This is what it looks like to try to get an abortion in Texas since the passage of SB 8, a law that bans nearly all abortions after six weeks, before many people know they are pregnant. For the few patients who do realize it in time, it’s a race against the clock to schedule an appointment and get the money for the procedure — which costs an average of about $500 and typically isn’t covered by insurance. “There’s a sense of urgency that’s causing a devastation among our callers,” said Shae Ward, hotline program coordinator at the Lilith Fund, which funds abortions in Texas. “They just are like, ‘If it’s not done by then, I don’t know what I’m gonna do.’”
The options aren’t good. While one Texas doctor, Alan Braid, has been vocal about performing an abortion in defiance of the new law, providers generally say they are complying. That means patients who aren’t able to get an abortion before six weeks, or who don’t realize they’re pregnant before then, have to make what’s often a multi-day journey to a clinic in Oklahoma, Kansas, or even as far away as Michigan or New Jersey. Such a trip is simply out of reach for a lot of Texans. “If you can’t afford the $500 to get seen in-state,” Ward said, “then you definitely can’t afford the $500 to get your procedure somewhere else, and then also a flight and also a hotel.””
“The sheer number of bills — both enacted and proposed — really emphasizes what a big priority tightening election laws has become for the GOP since the 2020 election. But it’s also important to remember that a single law can contain numerous far-reaching voting restrictions. And as such, Texas’s Senate Bill 1 is probably the most comprehensive voting-restriction law passed since Florida’s SB 90.
SB 1 requires absentee voters to provide their driver’s license number or the last four digits of their Social Security number on both their absentee-ballot application and absentee-ballot envelope; gives partisan poll watchers “free movement” around polling places; requires the secretary of state to check the voting rolls for noncitizens; and creates more paperwork for people who help other people fill out their ballots. It also bans specific ways of encouraging voting that were used by heavily Democratic counties, such as Harris, in last year’s election — including automatically mailing absentee-ballot applications to voters, drive-through voting and 24-hour early voting. The law does, however, include some provisions supported by Democrats, such as allowing voters to fix, or “cure,” mistakes on their absentee ballots and requiring training for poll watchers.”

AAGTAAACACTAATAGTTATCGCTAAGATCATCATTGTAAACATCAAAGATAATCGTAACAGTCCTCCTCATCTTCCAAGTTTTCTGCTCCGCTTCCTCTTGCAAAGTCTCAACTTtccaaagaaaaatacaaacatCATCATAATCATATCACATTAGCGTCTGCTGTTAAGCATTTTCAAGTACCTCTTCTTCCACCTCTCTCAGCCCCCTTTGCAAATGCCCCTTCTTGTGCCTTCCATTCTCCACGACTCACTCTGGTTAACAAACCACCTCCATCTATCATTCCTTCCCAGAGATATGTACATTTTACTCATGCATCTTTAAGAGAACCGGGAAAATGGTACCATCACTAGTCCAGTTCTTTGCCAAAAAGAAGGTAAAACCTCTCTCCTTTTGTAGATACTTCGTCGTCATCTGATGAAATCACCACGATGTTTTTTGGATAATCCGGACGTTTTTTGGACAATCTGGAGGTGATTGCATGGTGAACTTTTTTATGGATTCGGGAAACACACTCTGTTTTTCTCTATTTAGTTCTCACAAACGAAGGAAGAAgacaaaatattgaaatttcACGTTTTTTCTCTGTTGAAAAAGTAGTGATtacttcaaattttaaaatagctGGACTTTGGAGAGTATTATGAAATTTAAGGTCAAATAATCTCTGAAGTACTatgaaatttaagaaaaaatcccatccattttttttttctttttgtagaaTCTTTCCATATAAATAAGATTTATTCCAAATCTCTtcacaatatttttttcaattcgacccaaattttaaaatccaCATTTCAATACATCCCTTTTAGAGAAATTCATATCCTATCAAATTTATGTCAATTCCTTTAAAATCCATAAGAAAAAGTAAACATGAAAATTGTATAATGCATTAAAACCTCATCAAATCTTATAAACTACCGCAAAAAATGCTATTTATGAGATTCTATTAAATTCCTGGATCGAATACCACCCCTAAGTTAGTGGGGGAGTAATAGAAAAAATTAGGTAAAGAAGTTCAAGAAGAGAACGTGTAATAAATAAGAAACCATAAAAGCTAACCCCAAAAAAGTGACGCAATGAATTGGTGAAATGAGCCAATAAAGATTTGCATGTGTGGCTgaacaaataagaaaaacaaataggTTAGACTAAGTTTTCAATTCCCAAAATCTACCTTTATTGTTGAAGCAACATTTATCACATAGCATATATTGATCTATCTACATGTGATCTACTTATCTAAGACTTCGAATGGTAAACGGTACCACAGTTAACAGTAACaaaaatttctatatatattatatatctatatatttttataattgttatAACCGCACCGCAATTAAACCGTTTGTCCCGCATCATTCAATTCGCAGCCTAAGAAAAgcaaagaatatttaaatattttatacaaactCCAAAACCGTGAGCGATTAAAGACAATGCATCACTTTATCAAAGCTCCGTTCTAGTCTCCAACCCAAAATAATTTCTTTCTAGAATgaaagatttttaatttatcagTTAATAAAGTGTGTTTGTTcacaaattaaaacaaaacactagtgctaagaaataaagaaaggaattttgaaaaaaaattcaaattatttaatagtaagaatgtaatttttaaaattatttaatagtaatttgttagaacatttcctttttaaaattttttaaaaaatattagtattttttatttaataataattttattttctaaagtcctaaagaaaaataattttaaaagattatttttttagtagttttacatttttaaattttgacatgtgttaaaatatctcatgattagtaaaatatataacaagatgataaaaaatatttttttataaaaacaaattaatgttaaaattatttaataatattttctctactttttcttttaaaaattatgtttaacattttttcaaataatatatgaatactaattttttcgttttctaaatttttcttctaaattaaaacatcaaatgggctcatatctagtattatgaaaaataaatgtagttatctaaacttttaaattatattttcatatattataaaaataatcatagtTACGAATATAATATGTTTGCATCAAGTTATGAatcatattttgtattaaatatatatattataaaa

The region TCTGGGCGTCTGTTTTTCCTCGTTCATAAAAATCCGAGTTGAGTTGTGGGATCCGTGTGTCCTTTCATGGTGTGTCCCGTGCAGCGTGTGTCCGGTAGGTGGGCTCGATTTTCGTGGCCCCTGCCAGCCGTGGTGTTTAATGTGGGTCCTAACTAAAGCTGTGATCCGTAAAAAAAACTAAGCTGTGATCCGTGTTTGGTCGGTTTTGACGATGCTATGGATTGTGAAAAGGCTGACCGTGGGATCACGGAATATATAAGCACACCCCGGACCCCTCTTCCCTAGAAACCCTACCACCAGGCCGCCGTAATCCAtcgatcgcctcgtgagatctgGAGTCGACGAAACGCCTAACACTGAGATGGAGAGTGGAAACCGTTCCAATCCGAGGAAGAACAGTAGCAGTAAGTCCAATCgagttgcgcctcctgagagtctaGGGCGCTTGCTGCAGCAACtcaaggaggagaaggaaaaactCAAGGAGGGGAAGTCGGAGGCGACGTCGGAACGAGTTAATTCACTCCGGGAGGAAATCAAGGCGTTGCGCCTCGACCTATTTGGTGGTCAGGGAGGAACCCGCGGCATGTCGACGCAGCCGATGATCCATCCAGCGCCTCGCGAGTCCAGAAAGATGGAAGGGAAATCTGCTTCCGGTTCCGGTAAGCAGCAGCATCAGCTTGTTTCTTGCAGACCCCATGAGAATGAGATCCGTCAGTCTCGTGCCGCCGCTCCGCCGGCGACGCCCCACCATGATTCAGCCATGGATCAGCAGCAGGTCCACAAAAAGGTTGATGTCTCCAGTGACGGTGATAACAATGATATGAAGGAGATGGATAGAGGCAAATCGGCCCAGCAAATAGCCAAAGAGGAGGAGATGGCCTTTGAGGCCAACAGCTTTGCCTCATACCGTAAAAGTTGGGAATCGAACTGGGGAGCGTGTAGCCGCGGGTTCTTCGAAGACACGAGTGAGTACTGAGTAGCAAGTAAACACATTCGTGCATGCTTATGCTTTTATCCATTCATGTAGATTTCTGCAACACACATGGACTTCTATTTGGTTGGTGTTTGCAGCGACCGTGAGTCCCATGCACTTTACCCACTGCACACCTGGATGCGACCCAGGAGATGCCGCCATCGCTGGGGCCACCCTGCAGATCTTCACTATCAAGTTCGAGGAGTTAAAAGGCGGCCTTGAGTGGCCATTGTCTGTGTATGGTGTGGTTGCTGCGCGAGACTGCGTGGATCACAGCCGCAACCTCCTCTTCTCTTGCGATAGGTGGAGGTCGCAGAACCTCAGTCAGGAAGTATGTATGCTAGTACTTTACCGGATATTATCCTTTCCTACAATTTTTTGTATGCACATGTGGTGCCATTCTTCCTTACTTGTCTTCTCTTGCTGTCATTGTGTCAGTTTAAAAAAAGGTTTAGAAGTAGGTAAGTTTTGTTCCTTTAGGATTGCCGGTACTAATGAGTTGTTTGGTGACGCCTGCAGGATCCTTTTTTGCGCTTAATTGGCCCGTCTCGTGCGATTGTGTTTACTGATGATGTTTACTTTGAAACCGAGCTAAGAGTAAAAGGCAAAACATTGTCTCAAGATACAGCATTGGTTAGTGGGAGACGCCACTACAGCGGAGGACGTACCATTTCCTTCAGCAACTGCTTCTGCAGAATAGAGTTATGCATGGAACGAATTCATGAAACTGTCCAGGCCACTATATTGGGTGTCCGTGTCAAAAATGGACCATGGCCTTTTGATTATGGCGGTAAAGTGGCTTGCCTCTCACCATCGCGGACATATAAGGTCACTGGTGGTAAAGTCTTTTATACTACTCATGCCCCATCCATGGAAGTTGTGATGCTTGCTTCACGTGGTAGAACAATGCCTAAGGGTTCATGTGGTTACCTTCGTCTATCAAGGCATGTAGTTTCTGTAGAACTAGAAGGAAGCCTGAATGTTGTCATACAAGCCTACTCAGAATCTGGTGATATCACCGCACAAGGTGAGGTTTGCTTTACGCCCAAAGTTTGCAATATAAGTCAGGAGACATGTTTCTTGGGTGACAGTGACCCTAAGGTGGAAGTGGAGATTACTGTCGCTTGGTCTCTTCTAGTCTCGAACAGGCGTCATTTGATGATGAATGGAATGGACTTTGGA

“both the severity and quantity of voting restrictions has increased dramatically in 2021. While we don’t know whether these changes will actually affect the outcomes of elections (as many Democrats fear and at least a few Republicans hope), it will undoubtedly be harder to vote in 2022 in many states than it was in 2020.”
“SB 1 has morphed and changed considerably over the last several months, and the final version does not include some of the most aggressive attempts to limit voting rights that were included in previous iterations. The final version stripped a provision that would have shut down many urban polling precincts, and another that would have ended early voting on Sunday mornings, when many Black churches sponsor “souls-to-the-polls” drives.
It also doesn’t include anything resembling the most troubling provision of Georgia’s recently enacted election law, which permits Republican officials to take over election administration in Democratic strongholds such as Atlanta, which has the potential to disenfranchise voters en masse.”
“the bill does include a number of provisions that either make it harder to vote in Texas or tweak the state’s election rules in ways that advantage Republicans.
In 2020, for example, a few polling places in Harris County, a highly Democratic area that includes Houston, remained open for 24 hours. The Republican bill bans this practice while simultaneously expanding early voting in many smaller counties — which tend to be the domain of the GOP.
Similarly, the bill imposes new restrictions on absentee voting, such as a requirement that most voters provide their driver’s license number in order to vote by mail, and a provision that makes it a felony for election officials to send unsolicited absentee ballot applications to voters. In 2020, Republicans were much less likely to vote absentee than Democrats, most likely because then-President Donald Trump repeatedly denounced mail-in ballots.”
“One potentially troubling provision of the GOP bill requires election officials to conduct monthly purges of the state’s voting rolls, ostensibly to identify noncitizens who may have registered to vote. Another provides new legal protections to partisan poll watchers, who are permitted to observe elections and the vote-counting process — but who may also attempt to disrupt the election.”
” No one who cares about voting rights should celebrate SB 1. It erects unnecessary barriers between voters and the franchise, and it subtly changes Texas’s election law in ways that are likely to benefit the party that wrote the bill. But much of SB 1 makes only marginal changes to Texas’s already quite restrictive voting laws.”